Au­dit: Thou­sands of fake or dead peo­ple en­rolled in pro­gram

Lodi News-Sentinel - - Front Page - By Lind­say Wise

WASH­ING­TON — One in three peo­ple en­rolled in a govern­ment-sub­si­dized phone pro­gram might not qual­ify for the ser­vice, with thou­sands of ac­counts be­long­ing to ei­ther fake or dead peo­ple, ac­cord­ing to a govern­ment au­dit re­leased Thurs­day.

The over­sight is cost­ing tax­pay­ers more than $100 mil­lion worth of im­proper pay­ments per year, ac­cord­ing to the au­dit by the Govern­ment Ac­count­abil­ity Of­fice, a non­par­ti­san fed­eral watch­dog.

Cre­ated in the 1980s, the Fed­eral Com­mu­ni­ca­tions Com­mis­sion’s Life­line pro­gram helps low-in­come peo­ple pay for phone and in­ter­net ser­vice.

The fed­eral govern­ment re­im­burses telecom­mu­ni­ca­tion com­pa­nies that of­fer dis­counts to el­i­gi­ble sub­scribers through a fund made up of fees col­lected from con­sumers’ tele­phone bills.

Life­line paid $1.5 bil­lion in sub­si­dies last year to more than 12 mil­lion house­holds. But an es­ti­mated 36 per­cent of the pro­gram’s sub­scribers might be in­el­i­gi­ble for en­roll­ment, ac­cord­ing to the au­dit.

The GAO re­viewed 3.5 mil­lion Life­line ac­counts dur­ing its three-year probe and was un­able to con­firm el­i­gi­bil­ity for 1.2 mil­lion.

In­ves­ti­ga­tors also found that thou­sands of ac­tive Life­line ac­counts be­long to non-ex­is­tent or dead peo­ple, and that the FCC has pro­vided lit­tle to no sub­stan­tive re­view of the pro­gram dur­ing its 30 years of ex­is­tence.

As of De­cem­ber 2016, Life­line pro­gram sub­scribers were el­i­gi­ble to re­ceive $9.25 per month to­ward their voice tele­com ser­vices, or $9.25 to­ward broad­band costs.

El­i­gi­bil­ity is de­ter­mined through par­tic­i­pa­tion in other fed­eral ben­e­fit pro­grams, such as food stamps, Med­i­caid, pub­lic hous­ing as­sis­tance, Sup­ple­men­tal Se­cu­rity In­come and vet­eran pen­sion and sur­vivor pro­grams. Peo­ple who make at or be­low 135 per­cent of the fed­eral poverty line also qual­ify.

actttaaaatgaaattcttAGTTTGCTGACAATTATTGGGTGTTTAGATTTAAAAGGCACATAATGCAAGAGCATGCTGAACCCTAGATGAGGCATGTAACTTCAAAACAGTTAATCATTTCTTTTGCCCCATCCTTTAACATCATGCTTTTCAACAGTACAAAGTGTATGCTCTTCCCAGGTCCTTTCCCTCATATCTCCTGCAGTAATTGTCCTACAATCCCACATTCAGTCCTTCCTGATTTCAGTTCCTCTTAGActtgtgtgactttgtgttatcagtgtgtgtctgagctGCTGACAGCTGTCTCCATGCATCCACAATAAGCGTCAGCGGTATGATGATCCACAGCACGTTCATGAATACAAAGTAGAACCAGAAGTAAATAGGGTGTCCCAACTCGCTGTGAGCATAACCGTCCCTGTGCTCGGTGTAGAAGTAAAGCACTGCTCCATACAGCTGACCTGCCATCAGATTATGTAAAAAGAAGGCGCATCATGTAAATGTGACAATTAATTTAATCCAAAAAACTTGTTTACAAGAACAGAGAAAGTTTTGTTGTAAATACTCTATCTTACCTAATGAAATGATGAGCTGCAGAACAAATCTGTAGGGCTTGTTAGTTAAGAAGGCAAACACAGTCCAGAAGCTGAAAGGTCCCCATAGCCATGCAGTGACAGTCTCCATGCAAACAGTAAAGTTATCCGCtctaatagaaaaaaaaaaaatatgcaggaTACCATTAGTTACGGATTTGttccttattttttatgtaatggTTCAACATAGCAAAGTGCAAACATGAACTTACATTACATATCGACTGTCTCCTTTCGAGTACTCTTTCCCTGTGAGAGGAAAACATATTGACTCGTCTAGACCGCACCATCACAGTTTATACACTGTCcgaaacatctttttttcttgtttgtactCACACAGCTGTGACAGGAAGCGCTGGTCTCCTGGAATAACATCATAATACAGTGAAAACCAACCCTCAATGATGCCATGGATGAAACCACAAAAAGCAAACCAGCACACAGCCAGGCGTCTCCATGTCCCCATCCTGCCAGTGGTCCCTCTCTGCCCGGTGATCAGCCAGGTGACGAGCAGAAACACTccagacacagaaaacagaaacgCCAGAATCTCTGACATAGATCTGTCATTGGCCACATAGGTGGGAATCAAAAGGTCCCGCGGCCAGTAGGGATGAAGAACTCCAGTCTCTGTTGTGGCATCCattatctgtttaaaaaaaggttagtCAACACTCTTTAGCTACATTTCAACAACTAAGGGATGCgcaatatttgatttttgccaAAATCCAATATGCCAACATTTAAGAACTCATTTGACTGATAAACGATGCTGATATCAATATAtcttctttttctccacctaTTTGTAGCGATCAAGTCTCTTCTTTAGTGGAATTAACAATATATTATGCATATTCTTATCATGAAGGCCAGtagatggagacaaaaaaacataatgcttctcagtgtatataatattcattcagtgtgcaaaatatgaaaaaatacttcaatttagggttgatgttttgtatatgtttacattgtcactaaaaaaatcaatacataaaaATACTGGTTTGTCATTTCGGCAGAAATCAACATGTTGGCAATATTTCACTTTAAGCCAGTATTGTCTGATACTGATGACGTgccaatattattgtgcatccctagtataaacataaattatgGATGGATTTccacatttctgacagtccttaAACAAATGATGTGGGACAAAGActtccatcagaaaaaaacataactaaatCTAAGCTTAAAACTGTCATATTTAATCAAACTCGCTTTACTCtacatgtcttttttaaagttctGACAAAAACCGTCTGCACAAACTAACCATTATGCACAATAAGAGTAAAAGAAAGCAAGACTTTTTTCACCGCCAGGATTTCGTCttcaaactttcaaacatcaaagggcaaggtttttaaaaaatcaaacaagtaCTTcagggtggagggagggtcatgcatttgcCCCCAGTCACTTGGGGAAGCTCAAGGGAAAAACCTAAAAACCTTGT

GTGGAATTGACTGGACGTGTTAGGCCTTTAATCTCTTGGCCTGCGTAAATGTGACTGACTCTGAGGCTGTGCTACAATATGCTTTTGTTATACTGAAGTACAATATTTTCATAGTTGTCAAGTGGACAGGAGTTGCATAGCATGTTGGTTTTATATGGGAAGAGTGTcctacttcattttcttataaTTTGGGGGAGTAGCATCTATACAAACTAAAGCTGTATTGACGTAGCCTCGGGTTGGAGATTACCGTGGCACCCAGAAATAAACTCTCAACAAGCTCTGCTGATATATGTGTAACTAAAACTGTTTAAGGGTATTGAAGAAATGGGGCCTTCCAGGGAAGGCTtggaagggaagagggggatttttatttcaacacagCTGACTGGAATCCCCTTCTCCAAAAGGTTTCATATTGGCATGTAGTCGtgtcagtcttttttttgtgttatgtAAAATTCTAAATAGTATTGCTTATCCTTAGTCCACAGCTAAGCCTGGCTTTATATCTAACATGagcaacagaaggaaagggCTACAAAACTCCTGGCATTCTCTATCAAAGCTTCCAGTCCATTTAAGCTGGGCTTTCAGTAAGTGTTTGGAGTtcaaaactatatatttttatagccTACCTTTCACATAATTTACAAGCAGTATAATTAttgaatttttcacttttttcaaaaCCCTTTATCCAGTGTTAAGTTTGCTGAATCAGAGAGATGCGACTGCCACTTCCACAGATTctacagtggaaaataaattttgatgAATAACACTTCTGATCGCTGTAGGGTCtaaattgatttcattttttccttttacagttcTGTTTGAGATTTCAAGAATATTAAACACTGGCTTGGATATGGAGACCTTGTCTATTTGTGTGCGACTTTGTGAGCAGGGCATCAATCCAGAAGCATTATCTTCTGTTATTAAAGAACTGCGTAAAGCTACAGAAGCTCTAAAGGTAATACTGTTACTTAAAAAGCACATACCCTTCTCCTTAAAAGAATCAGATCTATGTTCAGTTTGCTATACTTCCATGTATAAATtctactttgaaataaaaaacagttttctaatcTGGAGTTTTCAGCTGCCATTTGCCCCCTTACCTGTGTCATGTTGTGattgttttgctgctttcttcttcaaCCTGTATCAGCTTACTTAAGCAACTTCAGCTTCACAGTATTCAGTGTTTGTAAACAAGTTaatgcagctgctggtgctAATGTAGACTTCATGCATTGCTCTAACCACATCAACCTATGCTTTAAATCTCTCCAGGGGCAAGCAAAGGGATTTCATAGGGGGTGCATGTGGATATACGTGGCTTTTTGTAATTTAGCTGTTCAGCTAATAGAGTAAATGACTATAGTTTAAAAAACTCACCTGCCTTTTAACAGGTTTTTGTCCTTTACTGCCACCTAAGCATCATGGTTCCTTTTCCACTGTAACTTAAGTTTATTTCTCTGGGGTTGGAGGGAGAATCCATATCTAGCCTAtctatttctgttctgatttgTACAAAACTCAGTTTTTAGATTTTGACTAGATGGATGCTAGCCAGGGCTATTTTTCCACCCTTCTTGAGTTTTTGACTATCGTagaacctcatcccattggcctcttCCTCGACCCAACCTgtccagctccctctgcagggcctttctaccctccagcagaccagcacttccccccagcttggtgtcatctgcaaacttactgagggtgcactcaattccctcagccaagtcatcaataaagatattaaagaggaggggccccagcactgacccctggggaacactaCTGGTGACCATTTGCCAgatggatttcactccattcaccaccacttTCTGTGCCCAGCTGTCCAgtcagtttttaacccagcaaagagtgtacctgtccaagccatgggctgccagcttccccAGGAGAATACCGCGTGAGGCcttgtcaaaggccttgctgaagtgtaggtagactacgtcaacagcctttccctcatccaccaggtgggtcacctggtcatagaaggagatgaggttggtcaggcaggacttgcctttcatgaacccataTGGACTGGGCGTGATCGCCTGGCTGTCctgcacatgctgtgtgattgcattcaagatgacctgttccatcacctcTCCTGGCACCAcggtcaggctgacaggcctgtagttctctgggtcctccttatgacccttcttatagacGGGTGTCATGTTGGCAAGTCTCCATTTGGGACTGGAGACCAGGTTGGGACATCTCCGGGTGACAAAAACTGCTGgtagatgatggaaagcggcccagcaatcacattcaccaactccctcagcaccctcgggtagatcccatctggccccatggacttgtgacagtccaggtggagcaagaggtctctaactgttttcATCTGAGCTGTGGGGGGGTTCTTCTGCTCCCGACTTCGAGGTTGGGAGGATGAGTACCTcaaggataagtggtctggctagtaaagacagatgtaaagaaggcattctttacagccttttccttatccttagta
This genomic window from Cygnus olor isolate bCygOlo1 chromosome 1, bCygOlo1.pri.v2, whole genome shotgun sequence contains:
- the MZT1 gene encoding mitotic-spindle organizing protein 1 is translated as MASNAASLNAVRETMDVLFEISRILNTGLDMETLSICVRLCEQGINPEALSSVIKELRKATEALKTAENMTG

“A com­plete lack of over­sight is caus­ing this pro­gram to fail the Amer­i­can tax­payer — ev­ery­thing that could go wrong is go­ing wrong,” said Sen. Claire McCaskill, the Mis­souri Democrat who re­quested the GAO in­ves­ti­ga­tion.

McCaskill, a for­mer Mis­souri state au­di­tor, has been push­ing for stronger scru­tiny of Life­line for years. She asked the GAO to look into the pro­gram in 2013 in her role as chair­woman on a Se­nate panel on fi­nan­cial and con­tract­ing over­sight.

“We’re cur­rently let­ting phone com­pa­nies cash a govern­ment check ev­ery month with lit­tle more than the honor sys­tem to hold them ac­count­able,” McCaskill said.

The GAO’s find­ings are in line with the re­sults of an in­ves­ti­ga­tion FCC Chair­man Ajit Pai conducted last year that re­vealed “se­ri­ous weak­nesses” in the Life­line pro­gram’s fed­eral safe­guards, said Brian Hart, an FCC spokesman.

“To­day’s GAO re­port con­firms that waste, fraud and abuse are all too preva­lent in the pro­gram,” Hart said in an email.

“Chair­man Pai looks for­ward to work­ing with his col­leagues to crack down on the un­scrupu­lous providers that abuse the pro­gram be­cause ev­ery dol­lar that is spent on sub­si­diz­ing some­body who doesn’t need the help by def­i­ni­tion does not go to some­one who does,” Hart

“Chair­man Pai looks for­ward to work­ing with his col­leagues to crack down on the un­scrupu­lous providers that abuse the pro­gram be­cause ev­ery dol­lar that is spent on sub­si­diz­ing some­body who doesn’t need the help by def­i­ni­tion does not go to some­one who does.” BRIAN HART, AN FCC SPOKESMAN

said.

Dur­ing the GAO’s three-year probe, un­der­cover in­ves­ti­ga­tors ap­plied to work for a com­pany that con­tracts with Life­line providers to ver­ify ap­pli­cants’ el­i­gi­bil­ity. The com­pany, which the au­dit does not name, hired them with­out back­ground checks or in­ter­views and then paid them as they en­rolled fake ap­pli­cants in the pro­gram us­ing fab­ri­cated el­i­gi­bil­ity doc­u­men­ta­tion.

Au­di­tors said they plan to re­fer this com­pany “for ap­pro­pri­ate ac­tion” to the FCC and to the pri­vate non­profit cor­po­ra­tion that ad­min­is­ters the Life­line pro­gram, the Uni­ver­sal Ser­vice Ad­min­is­tra­tive Com­pany, or USAC.

USAC is sup­posed to au­dit tele­com providers to make sure they’re pay­ing their share of con­tri­bu­tions into a fund for the Life­line pro­gram. In its au­dit, the GAO re­ported that the cor­po­ra­tion never au­dited more than one half of 1 per­cent of providers.

USAC also keeps $9 bil­lion in tax­payer funds for the Life­line pro­gram in a pri­vate bank ac­count rather than the U.S. Trea­sury, against the GAO’s long­stand­ing rec­om­men­da­tion, au­di­tors re­ported.

The FCC has a pre­lim­i­nary plan to move the funds from the pri­vate bank ac­count to the U.S. Trea­sury, but un­til that hap­pens, “they do not en­joy the same rig­or­ous man­age­ment prac­tices and reg­u­la­tory safe­guards as other fed­eral pro­grams,” ac­cord­ing to the GAO.

Chris Hen­der­son, re­signed in May as USAC’s CEO af­ter Pai sent him a scathing let­ter crit­i­ciz­ing the cor­po­ra­tion’s ad­min­is­tra­tion of an­other FCC pro­gram, E-rate, which sub­si­dizes in­ter­net con­nec­tions for schools and li­braries.

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